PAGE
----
America Supports You: New England Group Keeps Troops Warm
By Samantha L. Quigley
American Forces Press Service
WASHINGTON, Oct. 4, 2006 A group from Massachusetts worked diligently on the fifth anniversary of the Sept. 11 terrorist attacks to keep the nation’s servicemembers warm.
New England Caring For Our Military volunteers, a Massachusetts-based nonprofit organization, help get fleece blankets ready to ship to servicemembers serving away from home Sept. 11. Each of nearly 1,200 blankets, which an area textile mill donated, was accompanied by a letter thanking the troops for their service and explaining who was involved in getting the blankets to them. Courtesy photo
(Click photo for screen-resolution image);high-resolution image available.
“I really wanted to have something on Sept. 11 to honor the victims, and what better way than to send care packages?” Jim Sereigo-Wareing, founder of “New England Caring For Our Military,” said.
Those care packages contained fleece blankets donated by Malden Mills, Sereigo-Wareing’s former employer. The company invented Polartec, a synthetic fleece fabric, which is used in the cold weather systems it designs for U.S. Special Forces, according to the Malden Mills Web site.
Class Incorporated, an organization that helps the disabled get into the workforce, and a local senior citizens center provided some volunteers to help box the blankets. Middle school students worked alongside the other volunteers to fill out address labels for the boxes that included a letter explaining how these small pieces of home found their way to the deserts of Iraq and Afghanistan.
“We were trying to get a community effort in sending that one item to the (servicemembers),” Sereigo-Wareing said. “It was pretty successful.”
Sereigo-Wareing held back about 150 of the 1,200 blankets for a special project, he said. He’s hoping to deliver the blankets, along with letters of thanks from area students, to servicemembers recovering at Washington-area military hospitals for Veterans Day.
While New England Caring For Our Military doesn’t focus on blankets, it does work to make sure servicemembers around the globe get “warm fuzzies” from home.
The organization, which hopes to expand to every New England state within a year, is a member of America Supports You, a Defense Department program highlighting ways Americans and the corporate sector are supporting the nation’s servicemembers.
“Our care packages are usually specific to an individual,” Sereigo-Wareing said. “Usually (servicemembers) go to the America Supports You Web site and find our organization, … then they go to our Web site and submit their information.”
Area classrooms generally take a couple of boxes each. The class works from a servicemember’s wish list to fill the boxes with entertainment, food and comfort items, he said.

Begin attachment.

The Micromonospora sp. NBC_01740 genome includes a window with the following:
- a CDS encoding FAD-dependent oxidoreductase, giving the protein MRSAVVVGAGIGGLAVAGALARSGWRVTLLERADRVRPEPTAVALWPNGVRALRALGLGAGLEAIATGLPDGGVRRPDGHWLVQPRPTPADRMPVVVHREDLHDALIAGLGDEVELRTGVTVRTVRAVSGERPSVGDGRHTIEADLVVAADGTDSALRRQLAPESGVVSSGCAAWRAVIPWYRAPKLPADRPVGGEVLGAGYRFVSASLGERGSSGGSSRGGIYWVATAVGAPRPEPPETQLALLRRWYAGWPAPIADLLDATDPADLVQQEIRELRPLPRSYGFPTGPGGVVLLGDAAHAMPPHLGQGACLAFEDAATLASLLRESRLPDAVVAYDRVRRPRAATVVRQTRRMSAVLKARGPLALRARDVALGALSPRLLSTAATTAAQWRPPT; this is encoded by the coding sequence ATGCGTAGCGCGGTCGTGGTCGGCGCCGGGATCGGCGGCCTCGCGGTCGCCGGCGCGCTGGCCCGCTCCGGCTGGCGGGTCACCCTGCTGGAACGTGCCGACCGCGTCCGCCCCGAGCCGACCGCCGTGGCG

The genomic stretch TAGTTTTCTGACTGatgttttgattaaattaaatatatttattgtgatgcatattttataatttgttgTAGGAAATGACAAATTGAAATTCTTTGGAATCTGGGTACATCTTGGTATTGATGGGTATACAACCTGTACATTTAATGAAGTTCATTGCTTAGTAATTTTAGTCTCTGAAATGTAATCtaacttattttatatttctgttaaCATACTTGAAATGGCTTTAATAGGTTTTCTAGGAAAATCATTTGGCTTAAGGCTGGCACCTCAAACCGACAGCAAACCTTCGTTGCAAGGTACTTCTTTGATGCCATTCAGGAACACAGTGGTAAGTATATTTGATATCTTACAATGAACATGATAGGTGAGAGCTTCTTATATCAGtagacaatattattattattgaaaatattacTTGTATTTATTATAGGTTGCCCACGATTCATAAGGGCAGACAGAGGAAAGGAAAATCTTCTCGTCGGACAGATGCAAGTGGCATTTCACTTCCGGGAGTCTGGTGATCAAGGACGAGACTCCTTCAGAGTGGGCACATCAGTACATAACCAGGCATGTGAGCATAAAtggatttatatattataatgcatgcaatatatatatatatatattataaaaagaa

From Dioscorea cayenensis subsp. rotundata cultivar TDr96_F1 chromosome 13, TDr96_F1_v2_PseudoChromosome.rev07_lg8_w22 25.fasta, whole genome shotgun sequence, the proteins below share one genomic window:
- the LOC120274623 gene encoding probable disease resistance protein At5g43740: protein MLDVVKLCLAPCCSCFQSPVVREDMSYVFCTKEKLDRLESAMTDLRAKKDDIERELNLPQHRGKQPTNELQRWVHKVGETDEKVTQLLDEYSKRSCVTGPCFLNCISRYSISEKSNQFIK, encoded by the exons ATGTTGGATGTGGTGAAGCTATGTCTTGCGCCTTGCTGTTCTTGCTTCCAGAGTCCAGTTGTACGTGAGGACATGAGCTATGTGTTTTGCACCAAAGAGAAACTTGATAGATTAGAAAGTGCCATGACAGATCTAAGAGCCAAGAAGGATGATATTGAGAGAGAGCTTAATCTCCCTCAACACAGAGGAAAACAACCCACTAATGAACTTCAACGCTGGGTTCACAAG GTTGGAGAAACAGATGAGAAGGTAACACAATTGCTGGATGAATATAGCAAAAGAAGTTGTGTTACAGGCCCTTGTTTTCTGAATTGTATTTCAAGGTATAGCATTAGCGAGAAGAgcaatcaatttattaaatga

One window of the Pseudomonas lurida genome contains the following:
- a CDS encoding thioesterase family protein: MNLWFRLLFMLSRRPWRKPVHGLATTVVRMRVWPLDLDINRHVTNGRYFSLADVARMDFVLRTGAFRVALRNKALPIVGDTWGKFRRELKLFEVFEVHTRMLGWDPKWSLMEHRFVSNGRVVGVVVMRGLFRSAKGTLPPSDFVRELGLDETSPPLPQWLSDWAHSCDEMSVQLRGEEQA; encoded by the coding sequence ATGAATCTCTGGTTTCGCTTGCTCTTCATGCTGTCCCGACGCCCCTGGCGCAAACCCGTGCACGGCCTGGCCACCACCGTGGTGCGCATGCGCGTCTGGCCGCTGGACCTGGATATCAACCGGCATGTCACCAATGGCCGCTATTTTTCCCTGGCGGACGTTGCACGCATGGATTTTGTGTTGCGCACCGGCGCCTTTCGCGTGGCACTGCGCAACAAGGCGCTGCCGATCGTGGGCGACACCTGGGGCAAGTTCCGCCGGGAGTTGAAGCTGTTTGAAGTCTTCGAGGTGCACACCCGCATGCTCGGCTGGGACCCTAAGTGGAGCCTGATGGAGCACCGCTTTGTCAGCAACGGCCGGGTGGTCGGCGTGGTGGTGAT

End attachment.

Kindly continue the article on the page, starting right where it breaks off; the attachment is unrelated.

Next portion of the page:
“I don’t do very much other than organize it,” Sereigo-Wareing said.
These collection efforts aren’t the only things Sereigo-Wareing is organizing these days. He’s also working on a new way for the nonprofit group to raise funds to cover the cost of shipping the boxes overseas -- a new Massachusetts license plate. His design depicts a bald eagle with a “Support Our Troops” ribbon in its beak.
The commonwealth waived the $100,000 bond it usually requires. Instead, Sereigo-Wareing and his organization must secure 3,000 prepaid applications for the plate, double the usual number.
“That’s a big, big venture, and it’s going, unfortunately, very painstakingly slow,” Sereigo-Wareing said. “We only have a couple hundred, and we’ve been doing it for seven months.”
He approached the legislature in hopes of speeding up the process. Because the new plate would directly benefit the troops, they’ve agreed to work with him after their recess.
When the plates are authorized, Sereigo-Wareing’s group will see $28 of the $40 fee from the first 3,000 plates. After that, the entire $40 will go to the group. Based on other plates that support nonprofit groups, he said the income could be significant.
“The whale plate in Massachusetts makes approximately $1 million a year,” he said, adding that even a quarter of that would be huge for his organization. “What we plan on doing is keeping a small portion of (the profits), say 25 percent, and then the other 75 percent, giving it out to any nonprofit in Massachusetts that supports the military in similar ways that we do.”
He said he hopes this will reduce the stress of fundraising for troop-support groups.